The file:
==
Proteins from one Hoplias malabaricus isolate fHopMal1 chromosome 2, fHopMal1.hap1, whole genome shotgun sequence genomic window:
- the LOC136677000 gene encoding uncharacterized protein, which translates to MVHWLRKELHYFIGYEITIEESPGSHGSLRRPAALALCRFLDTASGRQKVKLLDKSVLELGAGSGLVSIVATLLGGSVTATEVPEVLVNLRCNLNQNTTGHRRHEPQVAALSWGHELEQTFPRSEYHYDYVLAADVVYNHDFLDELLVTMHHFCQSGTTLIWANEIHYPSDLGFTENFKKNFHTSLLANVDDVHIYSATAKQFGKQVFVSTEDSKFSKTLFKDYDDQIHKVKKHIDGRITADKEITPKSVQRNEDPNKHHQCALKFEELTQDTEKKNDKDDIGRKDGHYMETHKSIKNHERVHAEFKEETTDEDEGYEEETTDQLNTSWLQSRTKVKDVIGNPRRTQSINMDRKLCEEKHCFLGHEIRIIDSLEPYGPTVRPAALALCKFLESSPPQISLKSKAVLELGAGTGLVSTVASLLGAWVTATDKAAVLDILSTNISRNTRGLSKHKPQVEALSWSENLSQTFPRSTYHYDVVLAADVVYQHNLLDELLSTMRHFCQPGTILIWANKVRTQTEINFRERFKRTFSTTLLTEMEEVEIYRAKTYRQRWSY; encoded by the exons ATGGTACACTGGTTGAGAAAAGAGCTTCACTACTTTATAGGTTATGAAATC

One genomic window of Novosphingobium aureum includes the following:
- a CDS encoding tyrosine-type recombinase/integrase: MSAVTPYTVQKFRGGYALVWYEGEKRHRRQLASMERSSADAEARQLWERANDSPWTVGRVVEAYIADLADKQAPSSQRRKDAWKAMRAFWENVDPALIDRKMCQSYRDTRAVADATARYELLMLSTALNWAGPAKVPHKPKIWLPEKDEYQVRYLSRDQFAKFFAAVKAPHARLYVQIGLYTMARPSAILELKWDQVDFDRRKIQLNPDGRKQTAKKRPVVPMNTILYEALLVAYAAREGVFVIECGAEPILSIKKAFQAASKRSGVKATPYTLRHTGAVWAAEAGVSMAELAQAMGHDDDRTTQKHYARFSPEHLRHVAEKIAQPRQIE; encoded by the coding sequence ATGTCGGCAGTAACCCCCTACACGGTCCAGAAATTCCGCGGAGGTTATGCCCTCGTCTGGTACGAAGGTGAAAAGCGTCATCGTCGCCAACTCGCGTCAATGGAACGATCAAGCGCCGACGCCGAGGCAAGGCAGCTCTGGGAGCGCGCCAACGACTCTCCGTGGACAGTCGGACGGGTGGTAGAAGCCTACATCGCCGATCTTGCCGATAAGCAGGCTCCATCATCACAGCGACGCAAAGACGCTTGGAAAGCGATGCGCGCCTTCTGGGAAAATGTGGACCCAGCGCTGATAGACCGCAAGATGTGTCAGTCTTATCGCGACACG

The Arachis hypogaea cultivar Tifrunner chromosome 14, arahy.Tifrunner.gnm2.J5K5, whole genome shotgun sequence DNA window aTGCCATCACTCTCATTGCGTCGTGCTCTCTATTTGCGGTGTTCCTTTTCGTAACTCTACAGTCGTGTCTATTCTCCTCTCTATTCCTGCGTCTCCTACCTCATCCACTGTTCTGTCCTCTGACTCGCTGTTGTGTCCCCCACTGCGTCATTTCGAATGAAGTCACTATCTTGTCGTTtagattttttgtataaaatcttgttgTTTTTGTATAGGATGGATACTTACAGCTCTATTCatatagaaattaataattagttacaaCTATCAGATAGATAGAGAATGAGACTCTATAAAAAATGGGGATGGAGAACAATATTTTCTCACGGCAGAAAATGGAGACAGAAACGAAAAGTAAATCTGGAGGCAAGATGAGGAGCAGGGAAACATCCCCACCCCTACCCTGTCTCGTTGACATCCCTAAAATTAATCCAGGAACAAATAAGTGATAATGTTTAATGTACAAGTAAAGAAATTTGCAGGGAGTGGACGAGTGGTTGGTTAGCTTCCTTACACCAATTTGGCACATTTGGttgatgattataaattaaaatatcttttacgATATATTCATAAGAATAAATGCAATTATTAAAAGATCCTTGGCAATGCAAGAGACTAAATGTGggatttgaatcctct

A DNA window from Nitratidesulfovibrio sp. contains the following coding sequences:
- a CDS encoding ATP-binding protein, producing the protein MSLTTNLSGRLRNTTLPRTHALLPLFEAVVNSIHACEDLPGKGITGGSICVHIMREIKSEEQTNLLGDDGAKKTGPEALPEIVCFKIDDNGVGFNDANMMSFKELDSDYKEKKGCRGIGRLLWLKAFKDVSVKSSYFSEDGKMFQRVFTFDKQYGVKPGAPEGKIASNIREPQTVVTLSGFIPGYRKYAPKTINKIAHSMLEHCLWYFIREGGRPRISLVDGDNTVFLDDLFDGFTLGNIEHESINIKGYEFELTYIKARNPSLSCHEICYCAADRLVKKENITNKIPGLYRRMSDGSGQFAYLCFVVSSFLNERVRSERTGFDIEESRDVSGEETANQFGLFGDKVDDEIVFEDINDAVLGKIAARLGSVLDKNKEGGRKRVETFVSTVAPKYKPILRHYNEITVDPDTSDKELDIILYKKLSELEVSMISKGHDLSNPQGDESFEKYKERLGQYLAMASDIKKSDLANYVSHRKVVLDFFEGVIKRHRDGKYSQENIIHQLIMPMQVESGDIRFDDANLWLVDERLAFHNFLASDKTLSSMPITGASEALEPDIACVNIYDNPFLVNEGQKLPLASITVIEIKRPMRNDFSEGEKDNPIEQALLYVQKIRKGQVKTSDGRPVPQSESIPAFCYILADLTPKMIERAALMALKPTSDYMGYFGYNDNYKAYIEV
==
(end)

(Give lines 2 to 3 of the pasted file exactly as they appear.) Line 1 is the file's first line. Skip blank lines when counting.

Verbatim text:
- the LOC136677000 gene encoding uncharacterized protein, which translates to MVHWLRKELHYFIGYEITIEESPGSHGSLRRPAALALCRFLDTASGRQKVKLLDKSVLELGAGSGLVSIVATLLGGSVTATEVPEVLVNLRCNLNQNTTGHRRHEPQVAALSWGHELEQTFPRSEYHYDYVLAADVVYNHDFLDELLVTMHHFCQSGTTLIWANEIHYPSDLGFTENFKKNFHTSLLANVDDVHIYSATAKQFGKQVFVSTEDSKFSKTLFKDYDDQIHKVKKHIDGRITADKEITPKSVQRNEDPNKHHQCALKFEELTQDTEKKNDKDDIGRKDGHYMETHKSIKNHERVHAEFKEETTDEDEGYEEETTDQLNTSWLQSRTKVKDVIGNPRRTQSINMDRKLCEEKHCFLGHEIRIIDSLEPYGPTVRPAALALCKFLESSPPQISLKSKAVLELGAGTGLVSTVASLLGAWVTATDKAAVLDILSTNISRNTRGLSKHKPQVEALSWSENLSQTFPRSTYHYDVVLAADVVYQHNLLDELLSTMRHFCQPGTILIWANKVRTQTEINFRERFKRTFSTTLLTEMEEVEIYRAKTYRQRWSY; encoded by the exons ATGGTACACTGGTTGAGAAAAGAGCTTCACTACTTTATAGGTTATGAAATC

One genomic window of Novosphingobium aureum includes the following: